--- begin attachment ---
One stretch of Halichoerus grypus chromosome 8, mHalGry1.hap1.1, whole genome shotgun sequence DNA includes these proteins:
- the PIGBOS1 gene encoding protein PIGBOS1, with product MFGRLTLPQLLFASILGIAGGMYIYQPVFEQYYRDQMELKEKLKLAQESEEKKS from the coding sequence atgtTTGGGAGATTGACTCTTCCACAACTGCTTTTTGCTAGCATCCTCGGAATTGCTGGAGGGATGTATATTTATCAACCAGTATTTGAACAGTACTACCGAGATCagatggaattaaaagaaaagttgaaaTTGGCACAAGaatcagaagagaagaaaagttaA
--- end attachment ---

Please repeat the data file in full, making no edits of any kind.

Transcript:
One stretch of Halichoerus grypus chromosome 8, mHalGry1.hap1.1, whole genome shotgun sequence DNA includes these proteins:
- the PIGBOS1 gene encoding protein PIGBOS1, with product MFGRLTLPQLLFASILGIAGGMYIYQPVFEQYYRDQMELKEKLKLAQESEEKKS from the coding sequence atgtTTGGGAGATTGACTCTTCCACAACTGCTTTTTGCTAGCATCCTCGGAATTGCTGGAGGGATGTATATTTATCAACCAGTATTTGAACAGTACTACCGAGATCagatggaattaaaagaaaagttgaaaTTGGCACAAGaatcagaagagaagaaaagttaA